Category Archives: Web

Graphing My Cycling Progress on Strava and Automating With Zapier

Since I moved to a new home that’s closer to work, I’ve been riding my bike to commute at least a few times each week. My commute to work is very easy as it’s almost completely downhill. I pay for it on the way back, though. I’ve been trying to get healthier, so commuting with my bike has definitely become a priority. In addition to having fun, I’d also like to motivate myself to ride more often and push myself to get better at it (especially the uphill part).

I’ve been using Strava to track my rides, and it turns out that my ride home includes a user-generated segment that automatically tracks my performance when I’m going uphill on Liberty. The first time I rode, it took 10:44 for me to complete. My best time so far is 6:58. The cool part is that I’m able to see the progress I’ve made, and I really do feel accomplished when I beat one of my best times. Here’s the view I’m using to see what my times are:

Stava SegmentThis isn’t the easiest table to read, but you can see that the dates sort of correlate with my times, as the fastest one is in September and the ones in August are slower on average. While beating my fastest time is a good motivator, it’s not realistic to try and break my record every time I ride. I’d rather see consistent improvement as a motivator.

To visualize this, I decided to grab all of the times by viewing the full leaderboard (with just my results). I gathered the times and dates and thew them into a Google spreadsheet to visualize my trend. Here are the results so far.

Strava Trend

Success! It looks like I made some really good progress since I started in July, and my times have been inching downward as I get better at cycling uphill. The times also probably vary a bit because there are some stop signs and a traffic signal within the segment, which can slow me down.

The next problem I wanted to tackle was the data entry bit. Since it’s a pain to update the spreadsheet each time I ride,  I wanted to automate the addition of new efforts (the term that Strava uses to describe single instances of activities on a segment). This is where things get interesting.

Because I’m storing the efforts in a Google Doc, and because Strava has an API, I just need to connect the two together. Unfortunately, my go-to choice for this kind of thing, IFTTT, doesn’t have Strava as a channel. Luckily, I can do something similar with Zapier (btw that’s a referral link, so be sure to click it so I can get more tasks), which is sort of like IFTTT but costs money (albeit with a nice free tier) and has more integrations. You can also set up your own integration, which is what I had to do with Strava.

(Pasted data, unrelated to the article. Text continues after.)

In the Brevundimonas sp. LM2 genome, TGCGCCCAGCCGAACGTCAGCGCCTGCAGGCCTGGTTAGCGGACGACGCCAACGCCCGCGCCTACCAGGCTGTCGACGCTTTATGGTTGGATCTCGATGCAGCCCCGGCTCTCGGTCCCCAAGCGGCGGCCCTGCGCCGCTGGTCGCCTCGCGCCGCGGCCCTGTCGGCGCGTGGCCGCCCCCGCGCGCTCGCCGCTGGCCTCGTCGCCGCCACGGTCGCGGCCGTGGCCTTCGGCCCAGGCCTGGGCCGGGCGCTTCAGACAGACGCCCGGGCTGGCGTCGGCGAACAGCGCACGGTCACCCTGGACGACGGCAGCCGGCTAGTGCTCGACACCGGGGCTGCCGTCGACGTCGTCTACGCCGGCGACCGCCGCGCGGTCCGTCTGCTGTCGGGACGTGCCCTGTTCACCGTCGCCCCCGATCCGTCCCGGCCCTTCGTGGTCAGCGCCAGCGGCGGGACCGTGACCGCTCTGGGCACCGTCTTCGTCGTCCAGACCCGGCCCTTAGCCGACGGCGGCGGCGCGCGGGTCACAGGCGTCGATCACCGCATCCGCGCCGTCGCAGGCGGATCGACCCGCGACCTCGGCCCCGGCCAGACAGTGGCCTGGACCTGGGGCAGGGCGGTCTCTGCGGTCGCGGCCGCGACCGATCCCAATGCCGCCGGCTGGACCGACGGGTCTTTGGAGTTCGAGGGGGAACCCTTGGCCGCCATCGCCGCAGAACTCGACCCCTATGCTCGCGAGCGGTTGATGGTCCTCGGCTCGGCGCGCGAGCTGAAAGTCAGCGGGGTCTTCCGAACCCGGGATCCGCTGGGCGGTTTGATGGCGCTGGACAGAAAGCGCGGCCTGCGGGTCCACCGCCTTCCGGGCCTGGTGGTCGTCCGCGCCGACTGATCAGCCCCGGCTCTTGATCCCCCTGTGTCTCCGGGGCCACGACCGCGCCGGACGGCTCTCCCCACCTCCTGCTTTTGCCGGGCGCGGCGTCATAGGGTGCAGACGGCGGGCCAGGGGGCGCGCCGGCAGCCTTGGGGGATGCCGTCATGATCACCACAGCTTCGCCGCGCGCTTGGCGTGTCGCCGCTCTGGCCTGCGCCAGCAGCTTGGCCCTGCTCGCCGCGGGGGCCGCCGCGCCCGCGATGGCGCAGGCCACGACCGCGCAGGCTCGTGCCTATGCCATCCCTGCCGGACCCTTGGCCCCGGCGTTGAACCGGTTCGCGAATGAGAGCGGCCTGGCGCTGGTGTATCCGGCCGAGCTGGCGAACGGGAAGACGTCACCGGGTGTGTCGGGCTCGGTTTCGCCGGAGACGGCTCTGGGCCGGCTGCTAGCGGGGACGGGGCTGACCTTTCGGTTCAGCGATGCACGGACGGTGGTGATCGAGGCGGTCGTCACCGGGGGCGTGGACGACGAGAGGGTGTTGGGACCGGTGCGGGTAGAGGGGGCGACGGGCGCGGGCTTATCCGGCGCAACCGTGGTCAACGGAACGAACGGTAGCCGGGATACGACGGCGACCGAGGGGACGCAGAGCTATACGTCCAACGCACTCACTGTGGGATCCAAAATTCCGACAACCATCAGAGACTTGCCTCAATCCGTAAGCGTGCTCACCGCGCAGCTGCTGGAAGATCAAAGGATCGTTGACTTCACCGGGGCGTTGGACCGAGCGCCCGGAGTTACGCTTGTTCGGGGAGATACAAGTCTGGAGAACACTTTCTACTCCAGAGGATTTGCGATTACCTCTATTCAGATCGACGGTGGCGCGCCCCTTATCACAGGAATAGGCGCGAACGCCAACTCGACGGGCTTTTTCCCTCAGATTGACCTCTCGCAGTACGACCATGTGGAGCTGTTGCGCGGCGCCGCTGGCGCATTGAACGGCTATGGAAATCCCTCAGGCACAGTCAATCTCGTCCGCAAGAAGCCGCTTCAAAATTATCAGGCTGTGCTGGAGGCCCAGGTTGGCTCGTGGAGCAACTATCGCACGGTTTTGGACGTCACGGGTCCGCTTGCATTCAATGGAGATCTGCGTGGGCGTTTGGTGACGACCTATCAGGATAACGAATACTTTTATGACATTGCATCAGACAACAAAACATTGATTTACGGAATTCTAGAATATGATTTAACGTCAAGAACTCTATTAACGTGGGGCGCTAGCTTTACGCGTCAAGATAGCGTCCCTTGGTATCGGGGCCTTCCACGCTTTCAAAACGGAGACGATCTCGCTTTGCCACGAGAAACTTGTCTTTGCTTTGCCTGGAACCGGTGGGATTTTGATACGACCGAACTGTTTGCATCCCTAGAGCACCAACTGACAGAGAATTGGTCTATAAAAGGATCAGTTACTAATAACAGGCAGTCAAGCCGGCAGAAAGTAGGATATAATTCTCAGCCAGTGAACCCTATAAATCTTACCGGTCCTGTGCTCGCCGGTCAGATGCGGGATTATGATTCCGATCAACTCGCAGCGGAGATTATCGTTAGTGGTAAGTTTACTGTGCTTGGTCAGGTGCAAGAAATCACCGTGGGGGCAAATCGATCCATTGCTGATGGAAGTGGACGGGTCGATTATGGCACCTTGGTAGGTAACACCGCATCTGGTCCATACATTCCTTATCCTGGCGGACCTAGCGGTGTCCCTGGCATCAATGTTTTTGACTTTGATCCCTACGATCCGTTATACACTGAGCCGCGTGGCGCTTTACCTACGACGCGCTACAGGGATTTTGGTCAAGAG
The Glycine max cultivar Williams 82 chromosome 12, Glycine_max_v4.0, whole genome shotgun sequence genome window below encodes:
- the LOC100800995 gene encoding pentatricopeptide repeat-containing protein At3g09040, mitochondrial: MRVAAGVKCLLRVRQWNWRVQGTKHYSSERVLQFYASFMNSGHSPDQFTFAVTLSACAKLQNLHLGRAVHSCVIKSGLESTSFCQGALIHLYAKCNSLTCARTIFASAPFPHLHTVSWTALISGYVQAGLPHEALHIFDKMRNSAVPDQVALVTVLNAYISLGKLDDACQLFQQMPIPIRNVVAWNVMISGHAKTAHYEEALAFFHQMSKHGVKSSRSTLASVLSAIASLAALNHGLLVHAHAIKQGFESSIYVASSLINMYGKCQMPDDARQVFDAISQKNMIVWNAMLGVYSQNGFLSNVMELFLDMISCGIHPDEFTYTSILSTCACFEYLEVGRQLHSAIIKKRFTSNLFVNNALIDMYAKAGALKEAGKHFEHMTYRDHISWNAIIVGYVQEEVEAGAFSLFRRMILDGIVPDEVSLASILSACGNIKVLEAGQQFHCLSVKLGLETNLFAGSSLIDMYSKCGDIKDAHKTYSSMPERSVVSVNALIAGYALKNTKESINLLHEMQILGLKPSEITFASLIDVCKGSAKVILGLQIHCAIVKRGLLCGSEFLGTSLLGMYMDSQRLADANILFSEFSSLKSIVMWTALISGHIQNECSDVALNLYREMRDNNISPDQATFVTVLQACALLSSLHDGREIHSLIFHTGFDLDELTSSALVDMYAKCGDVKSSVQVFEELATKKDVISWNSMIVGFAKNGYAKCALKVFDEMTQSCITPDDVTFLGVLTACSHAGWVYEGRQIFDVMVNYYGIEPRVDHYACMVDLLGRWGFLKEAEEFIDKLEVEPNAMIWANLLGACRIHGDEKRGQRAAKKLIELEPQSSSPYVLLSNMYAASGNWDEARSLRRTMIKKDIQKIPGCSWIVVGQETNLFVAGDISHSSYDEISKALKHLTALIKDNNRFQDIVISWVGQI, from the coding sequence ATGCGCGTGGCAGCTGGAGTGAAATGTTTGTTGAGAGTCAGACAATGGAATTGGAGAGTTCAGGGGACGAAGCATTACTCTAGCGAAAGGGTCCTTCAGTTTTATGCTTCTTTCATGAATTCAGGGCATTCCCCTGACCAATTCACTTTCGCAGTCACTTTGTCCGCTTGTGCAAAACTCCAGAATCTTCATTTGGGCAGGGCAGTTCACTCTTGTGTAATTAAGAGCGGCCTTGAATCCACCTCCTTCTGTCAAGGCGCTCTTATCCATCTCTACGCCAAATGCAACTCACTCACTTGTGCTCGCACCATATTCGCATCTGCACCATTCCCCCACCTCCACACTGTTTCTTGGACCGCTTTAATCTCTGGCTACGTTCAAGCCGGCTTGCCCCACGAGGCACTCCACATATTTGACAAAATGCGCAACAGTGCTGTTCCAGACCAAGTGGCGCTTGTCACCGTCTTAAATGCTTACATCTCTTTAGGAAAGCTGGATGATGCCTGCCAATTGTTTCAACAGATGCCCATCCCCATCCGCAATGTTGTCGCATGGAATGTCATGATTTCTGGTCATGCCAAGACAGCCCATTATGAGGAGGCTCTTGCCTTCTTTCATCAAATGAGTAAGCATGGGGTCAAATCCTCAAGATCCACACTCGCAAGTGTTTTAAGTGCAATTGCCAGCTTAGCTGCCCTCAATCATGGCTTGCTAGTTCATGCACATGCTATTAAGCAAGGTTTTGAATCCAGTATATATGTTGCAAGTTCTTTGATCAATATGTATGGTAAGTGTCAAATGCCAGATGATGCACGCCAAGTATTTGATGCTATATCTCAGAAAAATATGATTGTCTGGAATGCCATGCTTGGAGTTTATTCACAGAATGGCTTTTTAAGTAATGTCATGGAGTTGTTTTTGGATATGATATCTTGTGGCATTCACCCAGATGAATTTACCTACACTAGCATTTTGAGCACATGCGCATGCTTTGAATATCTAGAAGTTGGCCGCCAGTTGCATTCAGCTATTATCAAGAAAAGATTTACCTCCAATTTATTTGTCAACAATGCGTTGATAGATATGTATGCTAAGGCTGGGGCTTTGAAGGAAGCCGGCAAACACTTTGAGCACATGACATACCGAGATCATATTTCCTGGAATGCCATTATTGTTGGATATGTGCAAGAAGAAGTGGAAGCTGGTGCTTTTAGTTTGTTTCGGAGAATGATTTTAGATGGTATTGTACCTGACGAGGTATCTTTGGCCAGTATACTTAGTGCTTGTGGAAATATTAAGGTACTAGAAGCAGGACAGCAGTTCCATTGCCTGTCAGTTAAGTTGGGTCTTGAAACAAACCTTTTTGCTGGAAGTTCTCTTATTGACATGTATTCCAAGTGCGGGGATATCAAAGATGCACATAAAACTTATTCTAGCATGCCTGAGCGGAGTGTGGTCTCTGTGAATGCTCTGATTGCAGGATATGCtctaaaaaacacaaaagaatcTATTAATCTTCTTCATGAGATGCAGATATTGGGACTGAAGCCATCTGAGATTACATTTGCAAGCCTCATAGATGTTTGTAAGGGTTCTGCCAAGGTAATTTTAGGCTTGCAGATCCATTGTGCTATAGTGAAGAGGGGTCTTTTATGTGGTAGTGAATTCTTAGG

In order to get the list of my efforts on that particular segment, I had to create a few Zapier “triggers.” One to get my Strava user ID (for use in other API endpoints), another to grab my starred segments (so I could specify which segment I wanted to track), and finally a trigger to listen for any new efforts on my commute’s segment (limited to efforts created by me). I also had to post-process the last trigger so that I could get the date in a format that works in Google Spreadsheets. The result looks something like this:

Strava Zapier

Now, whenever I ride home on my bike while recording the segment with Strava, the effort will be automatically logged and graphed on my Google Spreadsheet! Apparently, I can embed the chart, so here it is!


While the Zapier integration had a somewhat steep learning curve, it’s nice to just set the “zap” and then forget about it. Any new integrations I might need to write will also go much quicker. As always, Runscope was a really useful tool for exploring the Strava API and getting real responses from the API to play around with. Finally, I learned the right way to spell athlete rather painfully (after misspelling athlete_id a billion times and wondering why my request wasn’t filtering correctly)!